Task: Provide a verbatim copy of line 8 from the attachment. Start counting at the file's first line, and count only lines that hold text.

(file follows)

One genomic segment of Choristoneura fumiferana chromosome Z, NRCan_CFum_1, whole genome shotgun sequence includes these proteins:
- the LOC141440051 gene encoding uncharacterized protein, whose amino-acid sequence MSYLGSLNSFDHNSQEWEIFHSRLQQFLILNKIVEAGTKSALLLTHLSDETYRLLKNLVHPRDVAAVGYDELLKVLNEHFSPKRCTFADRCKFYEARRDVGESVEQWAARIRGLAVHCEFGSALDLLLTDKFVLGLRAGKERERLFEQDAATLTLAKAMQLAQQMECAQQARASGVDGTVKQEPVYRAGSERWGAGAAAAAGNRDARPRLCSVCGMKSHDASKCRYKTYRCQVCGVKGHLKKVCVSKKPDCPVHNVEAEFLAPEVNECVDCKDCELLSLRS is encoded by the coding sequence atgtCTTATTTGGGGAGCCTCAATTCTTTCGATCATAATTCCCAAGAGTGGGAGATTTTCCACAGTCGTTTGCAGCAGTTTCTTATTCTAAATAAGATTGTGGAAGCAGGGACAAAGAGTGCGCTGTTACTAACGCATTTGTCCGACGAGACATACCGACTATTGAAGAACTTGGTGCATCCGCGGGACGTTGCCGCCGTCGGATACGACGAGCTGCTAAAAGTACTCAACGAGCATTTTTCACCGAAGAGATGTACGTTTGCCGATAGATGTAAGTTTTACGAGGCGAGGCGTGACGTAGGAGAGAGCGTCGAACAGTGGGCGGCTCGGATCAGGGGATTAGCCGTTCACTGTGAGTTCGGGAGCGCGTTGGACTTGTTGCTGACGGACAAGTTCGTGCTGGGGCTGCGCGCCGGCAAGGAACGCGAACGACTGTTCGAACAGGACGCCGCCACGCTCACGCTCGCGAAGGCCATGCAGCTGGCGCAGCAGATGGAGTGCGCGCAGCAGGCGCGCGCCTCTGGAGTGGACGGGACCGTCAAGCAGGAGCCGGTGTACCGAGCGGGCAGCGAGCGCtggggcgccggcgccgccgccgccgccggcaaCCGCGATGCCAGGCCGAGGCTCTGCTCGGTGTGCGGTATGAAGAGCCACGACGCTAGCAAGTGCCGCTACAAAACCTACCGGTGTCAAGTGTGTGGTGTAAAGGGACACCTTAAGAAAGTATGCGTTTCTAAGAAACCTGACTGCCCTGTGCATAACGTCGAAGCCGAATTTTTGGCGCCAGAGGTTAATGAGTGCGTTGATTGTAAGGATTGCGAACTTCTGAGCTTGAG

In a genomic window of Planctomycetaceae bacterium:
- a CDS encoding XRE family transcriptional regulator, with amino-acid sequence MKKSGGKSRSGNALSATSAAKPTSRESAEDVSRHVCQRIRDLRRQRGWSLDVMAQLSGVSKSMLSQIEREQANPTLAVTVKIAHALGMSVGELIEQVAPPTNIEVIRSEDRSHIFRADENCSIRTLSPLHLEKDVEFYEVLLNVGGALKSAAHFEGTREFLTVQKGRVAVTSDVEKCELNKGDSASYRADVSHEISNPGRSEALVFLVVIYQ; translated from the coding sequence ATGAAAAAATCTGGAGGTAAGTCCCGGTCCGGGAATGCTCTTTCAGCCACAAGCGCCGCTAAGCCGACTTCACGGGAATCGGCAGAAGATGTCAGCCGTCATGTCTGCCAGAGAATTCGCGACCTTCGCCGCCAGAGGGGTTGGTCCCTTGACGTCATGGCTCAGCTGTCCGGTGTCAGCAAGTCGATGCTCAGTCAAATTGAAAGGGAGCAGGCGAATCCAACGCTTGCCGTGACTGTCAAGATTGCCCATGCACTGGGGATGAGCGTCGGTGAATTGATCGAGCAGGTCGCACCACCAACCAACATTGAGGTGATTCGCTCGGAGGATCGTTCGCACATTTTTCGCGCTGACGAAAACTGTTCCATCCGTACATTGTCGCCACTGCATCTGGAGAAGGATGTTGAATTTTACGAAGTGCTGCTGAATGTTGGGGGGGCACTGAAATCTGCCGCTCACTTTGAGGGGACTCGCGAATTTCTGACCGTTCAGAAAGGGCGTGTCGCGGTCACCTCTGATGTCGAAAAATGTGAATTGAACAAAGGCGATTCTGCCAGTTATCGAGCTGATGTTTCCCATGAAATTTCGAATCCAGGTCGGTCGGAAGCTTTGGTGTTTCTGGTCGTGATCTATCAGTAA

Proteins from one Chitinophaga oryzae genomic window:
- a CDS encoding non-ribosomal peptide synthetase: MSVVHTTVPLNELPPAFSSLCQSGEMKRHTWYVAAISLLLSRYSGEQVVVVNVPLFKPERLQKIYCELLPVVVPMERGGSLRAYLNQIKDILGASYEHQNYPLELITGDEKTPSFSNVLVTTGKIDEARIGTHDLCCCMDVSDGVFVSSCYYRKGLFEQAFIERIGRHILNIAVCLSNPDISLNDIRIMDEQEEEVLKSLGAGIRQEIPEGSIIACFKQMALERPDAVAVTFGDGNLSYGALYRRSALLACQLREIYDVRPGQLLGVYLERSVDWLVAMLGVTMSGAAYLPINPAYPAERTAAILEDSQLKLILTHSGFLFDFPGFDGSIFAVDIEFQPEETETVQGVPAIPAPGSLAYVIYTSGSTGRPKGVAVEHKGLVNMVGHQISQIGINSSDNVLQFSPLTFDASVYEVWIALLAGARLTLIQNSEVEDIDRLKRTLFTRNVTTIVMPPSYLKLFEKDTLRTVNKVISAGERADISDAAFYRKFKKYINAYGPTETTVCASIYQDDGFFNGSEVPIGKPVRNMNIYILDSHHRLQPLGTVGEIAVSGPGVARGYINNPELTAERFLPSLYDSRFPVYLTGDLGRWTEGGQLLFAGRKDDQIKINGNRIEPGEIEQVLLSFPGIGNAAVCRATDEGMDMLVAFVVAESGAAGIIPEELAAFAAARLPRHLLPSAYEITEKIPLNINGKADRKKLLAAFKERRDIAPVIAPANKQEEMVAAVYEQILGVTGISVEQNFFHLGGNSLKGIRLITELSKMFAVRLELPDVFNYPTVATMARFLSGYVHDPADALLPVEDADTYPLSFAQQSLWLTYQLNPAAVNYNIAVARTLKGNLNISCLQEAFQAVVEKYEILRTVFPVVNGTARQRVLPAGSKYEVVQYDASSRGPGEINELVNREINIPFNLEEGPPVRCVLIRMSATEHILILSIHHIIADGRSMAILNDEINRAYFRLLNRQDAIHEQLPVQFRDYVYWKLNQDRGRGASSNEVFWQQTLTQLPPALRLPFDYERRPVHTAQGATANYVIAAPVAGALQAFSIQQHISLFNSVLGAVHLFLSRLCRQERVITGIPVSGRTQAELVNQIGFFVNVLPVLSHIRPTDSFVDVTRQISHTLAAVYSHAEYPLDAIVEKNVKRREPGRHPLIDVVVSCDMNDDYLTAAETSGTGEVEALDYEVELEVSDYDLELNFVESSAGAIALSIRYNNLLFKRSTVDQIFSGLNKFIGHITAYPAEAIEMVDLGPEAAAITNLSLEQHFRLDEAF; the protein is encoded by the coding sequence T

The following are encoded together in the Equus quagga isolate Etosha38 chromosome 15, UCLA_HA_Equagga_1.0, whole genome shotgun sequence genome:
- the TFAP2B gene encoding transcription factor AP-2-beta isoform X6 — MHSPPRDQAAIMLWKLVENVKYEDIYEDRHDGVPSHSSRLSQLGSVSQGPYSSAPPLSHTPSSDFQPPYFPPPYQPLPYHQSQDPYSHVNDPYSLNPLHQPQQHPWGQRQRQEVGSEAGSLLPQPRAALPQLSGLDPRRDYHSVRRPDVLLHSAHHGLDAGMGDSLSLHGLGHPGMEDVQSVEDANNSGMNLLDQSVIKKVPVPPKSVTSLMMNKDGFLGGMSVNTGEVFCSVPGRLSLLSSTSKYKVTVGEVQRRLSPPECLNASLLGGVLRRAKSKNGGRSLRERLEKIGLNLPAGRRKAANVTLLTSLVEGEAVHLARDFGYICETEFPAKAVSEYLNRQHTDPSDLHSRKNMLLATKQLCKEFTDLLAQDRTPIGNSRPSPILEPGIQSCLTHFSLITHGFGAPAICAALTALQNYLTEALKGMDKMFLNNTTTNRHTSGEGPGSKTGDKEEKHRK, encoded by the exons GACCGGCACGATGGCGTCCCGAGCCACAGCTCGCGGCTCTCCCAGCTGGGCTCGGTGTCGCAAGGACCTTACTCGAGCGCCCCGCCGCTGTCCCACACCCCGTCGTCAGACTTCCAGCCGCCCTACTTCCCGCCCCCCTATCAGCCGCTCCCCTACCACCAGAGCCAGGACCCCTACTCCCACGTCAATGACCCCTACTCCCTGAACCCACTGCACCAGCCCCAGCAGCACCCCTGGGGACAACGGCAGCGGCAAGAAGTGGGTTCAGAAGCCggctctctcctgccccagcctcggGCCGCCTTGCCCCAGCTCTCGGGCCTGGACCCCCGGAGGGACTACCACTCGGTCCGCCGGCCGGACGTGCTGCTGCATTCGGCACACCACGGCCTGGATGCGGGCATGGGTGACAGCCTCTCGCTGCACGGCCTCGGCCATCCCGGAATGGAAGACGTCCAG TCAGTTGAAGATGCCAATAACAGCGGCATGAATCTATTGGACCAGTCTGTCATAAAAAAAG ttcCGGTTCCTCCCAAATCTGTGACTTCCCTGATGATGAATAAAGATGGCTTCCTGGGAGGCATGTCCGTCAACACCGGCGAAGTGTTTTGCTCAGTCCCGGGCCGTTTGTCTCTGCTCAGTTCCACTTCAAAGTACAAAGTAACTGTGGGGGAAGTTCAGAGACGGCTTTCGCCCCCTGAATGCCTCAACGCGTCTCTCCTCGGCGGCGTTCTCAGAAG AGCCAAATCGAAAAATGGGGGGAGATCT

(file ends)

- the TFAP2B gene encoding transcription factor AP-2-beta isoform X6 — MHSPPRDQAAIMLWKLVENVKYEDIYEDRHDGVPSHSSRLSQLGSVSQGPYSSAPPLSHTPSSDFQPPYFPPPYQPLPYHQSQDPYSHVNDPYSLNPLHQPQQHPWGQRQRQEVGSEAGSLLPQPRAALPQLSGLDPRRDYHSVRRPDVLLHSAHHGLDAGMGDSLSLHGLGHPGMEDVQSVEDANNSGMNLLDQSVIKKVPVPPKSVTSLMMNKDGFLGGMSVNTGEVFCSVPGRLSLLSSTSKYKVTVGEVQRRLSPPECLNASLLGGVLRRAKSKNGGRSLRERLEKIGLNLPAGRRKAANVTLLTSLVEGEAVHLARDFGYICETEFPAKAVSEYLNRQHTDPSDLHSRKNMLLATKQLCKEFTDLLAQDRTPIGNSRPSPILEPGIQSCLTHFSLITHGFGAPAICAALTALQNYLTEALKGMDKMFLNNTTTNRHTSGEGPGSKTGDKEEKHRK, encoded by the exons GACCGGCACGATGGCGTCCCGAGCCACAGCTCGCGGCTCTCCCAGCTGGGCTCGGTGTCGCAAGGACCTTACTCGAGCGCCCCGCCGCTGTCCCACACCCCGTCGTCAGACTTCCAGCCGCCCTACTTCCCGCCCCCCTATCAGCCGCTCCCCTACCACCAGAGCCAGGACCCCTACTCCCACGTCAATGACCCCTACTCCCTGAACCCACTGCACCAGCCCCAGCAGCACCCCTGGGGACAACGGCAGCGGCAAGAAGTGGGTTCAGAAGCCggctctctcctgccccagcctcggGCCGCCTTGCCCCAGCTCTCGGGCCTGGACCCCCGGAGGGACTACCACTCGGTCCGCCGGCCGGACGTGCTGCTGCATTCGGCACACCACGGCCTGGATGCGGGCATGGGTGACAGCCTCTCGCTGCACGGCCTCGGCCATCCCGGAATGGAAGACGTCCAG TCAGTTGAAGATGCCAATAACAGCGGCATGAATCTATTGGACCAGTCTGTCATAAAAAAAG ttcCGGTTCCTCCCAAATCTGTGACTTCCCTGATGATGAATAAAGATGGCTTCCTGGGAGGCATGTCCGTCAACACCGGCGAAGTGTTTTGCTCAGTCCCGGGCCGTTTGTCTCTGCTCAGTTCCACTTCAAAGTACAAAGTAACTGTGGGGGAAGTTCAGAGACGGCTTTCGCCCCCTGAATGCCTCAACGCGTCTCTCCTCGGCGGCGTTCTCAGAAG AGCCAAATCGAAAAATGGGGGGAGATCT